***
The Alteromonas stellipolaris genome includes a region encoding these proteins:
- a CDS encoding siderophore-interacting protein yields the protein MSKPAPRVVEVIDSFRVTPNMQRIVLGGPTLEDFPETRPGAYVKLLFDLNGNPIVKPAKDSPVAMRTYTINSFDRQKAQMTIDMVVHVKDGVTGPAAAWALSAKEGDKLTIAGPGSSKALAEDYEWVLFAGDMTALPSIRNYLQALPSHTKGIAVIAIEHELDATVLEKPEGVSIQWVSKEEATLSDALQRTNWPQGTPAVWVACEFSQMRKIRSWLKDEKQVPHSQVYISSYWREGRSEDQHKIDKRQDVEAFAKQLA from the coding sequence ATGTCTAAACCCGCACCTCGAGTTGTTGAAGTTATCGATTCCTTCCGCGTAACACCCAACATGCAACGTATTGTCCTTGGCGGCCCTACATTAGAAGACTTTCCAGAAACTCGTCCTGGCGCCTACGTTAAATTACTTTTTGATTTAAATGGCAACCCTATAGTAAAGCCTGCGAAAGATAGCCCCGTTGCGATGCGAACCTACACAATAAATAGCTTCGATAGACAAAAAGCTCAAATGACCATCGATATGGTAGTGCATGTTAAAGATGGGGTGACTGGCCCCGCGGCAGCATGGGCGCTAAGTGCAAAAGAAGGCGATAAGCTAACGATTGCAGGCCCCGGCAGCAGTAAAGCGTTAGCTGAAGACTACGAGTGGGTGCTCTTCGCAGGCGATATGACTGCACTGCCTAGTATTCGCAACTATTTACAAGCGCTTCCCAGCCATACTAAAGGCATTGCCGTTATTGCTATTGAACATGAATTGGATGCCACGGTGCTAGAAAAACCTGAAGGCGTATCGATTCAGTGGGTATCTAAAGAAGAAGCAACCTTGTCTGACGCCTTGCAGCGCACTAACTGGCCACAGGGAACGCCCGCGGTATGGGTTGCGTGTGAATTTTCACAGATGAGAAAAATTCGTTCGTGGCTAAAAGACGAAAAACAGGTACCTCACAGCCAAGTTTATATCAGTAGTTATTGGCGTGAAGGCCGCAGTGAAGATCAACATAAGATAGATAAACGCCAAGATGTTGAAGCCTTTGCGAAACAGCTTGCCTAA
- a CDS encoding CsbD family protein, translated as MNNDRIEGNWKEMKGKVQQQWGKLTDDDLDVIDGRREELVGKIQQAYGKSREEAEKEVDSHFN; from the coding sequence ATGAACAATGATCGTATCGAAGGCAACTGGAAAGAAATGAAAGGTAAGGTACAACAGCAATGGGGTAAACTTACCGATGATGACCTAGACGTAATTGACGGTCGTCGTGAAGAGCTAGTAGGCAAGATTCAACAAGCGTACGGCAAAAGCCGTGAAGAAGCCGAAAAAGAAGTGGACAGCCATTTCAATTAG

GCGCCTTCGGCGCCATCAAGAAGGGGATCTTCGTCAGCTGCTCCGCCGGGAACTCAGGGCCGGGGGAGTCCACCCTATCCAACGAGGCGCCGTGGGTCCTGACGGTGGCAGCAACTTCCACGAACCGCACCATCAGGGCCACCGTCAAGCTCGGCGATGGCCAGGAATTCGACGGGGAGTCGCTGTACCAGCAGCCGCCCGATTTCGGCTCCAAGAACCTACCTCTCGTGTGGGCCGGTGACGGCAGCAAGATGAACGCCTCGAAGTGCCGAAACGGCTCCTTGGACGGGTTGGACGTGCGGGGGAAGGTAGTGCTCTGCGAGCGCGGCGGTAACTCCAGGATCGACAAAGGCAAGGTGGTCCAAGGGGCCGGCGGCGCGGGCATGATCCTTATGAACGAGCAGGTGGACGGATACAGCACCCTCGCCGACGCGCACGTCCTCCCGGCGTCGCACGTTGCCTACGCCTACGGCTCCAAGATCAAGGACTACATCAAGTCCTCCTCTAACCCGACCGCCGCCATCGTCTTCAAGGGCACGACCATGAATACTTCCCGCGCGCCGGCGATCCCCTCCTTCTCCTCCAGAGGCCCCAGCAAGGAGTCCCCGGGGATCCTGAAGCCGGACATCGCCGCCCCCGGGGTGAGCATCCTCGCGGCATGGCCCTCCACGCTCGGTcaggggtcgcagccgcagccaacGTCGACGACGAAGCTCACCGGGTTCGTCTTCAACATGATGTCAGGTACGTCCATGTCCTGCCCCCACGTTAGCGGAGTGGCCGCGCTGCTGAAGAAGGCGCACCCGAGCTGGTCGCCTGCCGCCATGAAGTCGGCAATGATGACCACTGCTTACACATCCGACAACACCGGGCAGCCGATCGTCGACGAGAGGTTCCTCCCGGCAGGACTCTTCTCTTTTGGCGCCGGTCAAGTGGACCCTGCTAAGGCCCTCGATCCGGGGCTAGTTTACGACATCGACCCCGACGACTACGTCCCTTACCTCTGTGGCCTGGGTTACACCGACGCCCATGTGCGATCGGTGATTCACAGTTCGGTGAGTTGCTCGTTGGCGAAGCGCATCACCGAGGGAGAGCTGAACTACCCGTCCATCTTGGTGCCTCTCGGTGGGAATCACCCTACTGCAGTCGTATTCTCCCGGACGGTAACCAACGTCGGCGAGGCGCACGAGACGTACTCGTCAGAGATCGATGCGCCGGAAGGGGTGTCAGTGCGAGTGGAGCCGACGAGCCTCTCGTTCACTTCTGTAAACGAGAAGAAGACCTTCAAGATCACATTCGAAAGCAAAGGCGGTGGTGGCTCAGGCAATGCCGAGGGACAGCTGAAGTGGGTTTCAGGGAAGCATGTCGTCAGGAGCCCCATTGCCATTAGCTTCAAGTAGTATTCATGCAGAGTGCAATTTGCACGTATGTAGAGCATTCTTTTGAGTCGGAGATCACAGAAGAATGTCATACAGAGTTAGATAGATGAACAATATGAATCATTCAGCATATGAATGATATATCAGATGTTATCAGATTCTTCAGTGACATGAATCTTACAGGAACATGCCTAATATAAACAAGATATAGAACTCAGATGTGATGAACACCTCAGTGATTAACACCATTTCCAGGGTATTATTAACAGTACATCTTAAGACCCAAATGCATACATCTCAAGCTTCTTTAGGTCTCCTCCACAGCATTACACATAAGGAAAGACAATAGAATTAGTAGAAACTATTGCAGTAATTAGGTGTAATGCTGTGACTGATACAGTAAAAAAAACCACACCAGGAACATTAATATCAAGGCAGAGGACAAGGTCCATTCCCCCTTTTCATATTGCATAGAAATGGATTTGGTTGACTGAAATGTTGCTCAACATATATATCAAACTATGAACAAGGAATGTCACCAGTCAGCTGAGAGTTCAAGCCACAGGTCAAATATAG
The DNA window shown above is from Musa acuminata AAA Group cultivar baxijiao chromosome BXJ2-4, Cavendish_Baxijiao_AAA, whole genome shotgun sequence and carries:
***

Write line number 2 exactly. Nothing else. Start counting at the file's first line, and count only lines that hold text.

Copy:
- a CDS encoding siderophore-interacting protein yields the protein MSKPAPRVVEVIDSFRVTPNMQRIVLGGPTLEDFPETRPGAYVKLLFDLNGNPIVKPAKDSPVAMRTYTINSFDRQKAQMTIDMVVHVKDGVTGPAAAWALSAKEGDKLTIAGPGSSKALAEDYEWVLFAGDMTALPSIRNYLQALPSHTKGIAVIAIEHELDATVLEKPEGVSIQWVSKEEATLSDALQRTNWPQGTPAVWVACEFSQMRKIRSWLKDEKQVPHSQVYISSYWREGRSEDQHKIDKRQDVEAFAKQLA from the coding sequence ATGTCTAAACCCGCACCTCGAGTTGTTGAAGTTATCGATTCCTTCCGCGTAACACCCAACATGCAACGTATTGTCCTTGGCGGCCCTACATTAGAAGACTTTCCAGAAACTCGTCCTGGCGCCTACGTTAAATTACTTTTTGATTTAAATGGCAACCCTATAGTAAAGCCTGCGAAAGATAGCCCCGTTGCGATGCGAACCTACACAATAAATAGCTTCGATAGACAAAAAGCTCAAATGACCATCGATATGGTAGTGCATGTTAAAGATGGGGTGACTGGCCCCGCGGCAGCATGGGCGCTAAGTGCAAAAGAAGGCGATAAGCTAACGATTGCAGGCCCCGGCAGCAGTAAAGCGTTAGCTGAAGACTACGAGTGGGTGCTCTTCGCAGGCGATATGACTGCACTGCCTAGTATTCGCAACTATTTACAAGCGCTTCCCAGCCATACTAAAGGCATTGCCGTTATTGCTATTGAACATGAATTGGATGCCACGGTGCTAGAAAAACCTGAAGGCGTATCGATTCAGTGGGTATCTAAAGAAGAAGCAACCTTGTCTGACGCCTTGCAGCGCACTAACTGGCCACAGGGAACGCCCGCGGTATGGGTTGCGTGTGAATTTTCACAGATGAGAAAAATTCGTTCGTGGCTAAAAGACGAAAAACAGGTACCTCACAGCCAAGTTTATATCAGTAGTTATTGGCGTGAAGGCCGCAGTGAAGATCAACATAAGATAGATAAACGCCAAGATGTTGAAGCCTTTGCGAAACAGCTTGCCTAA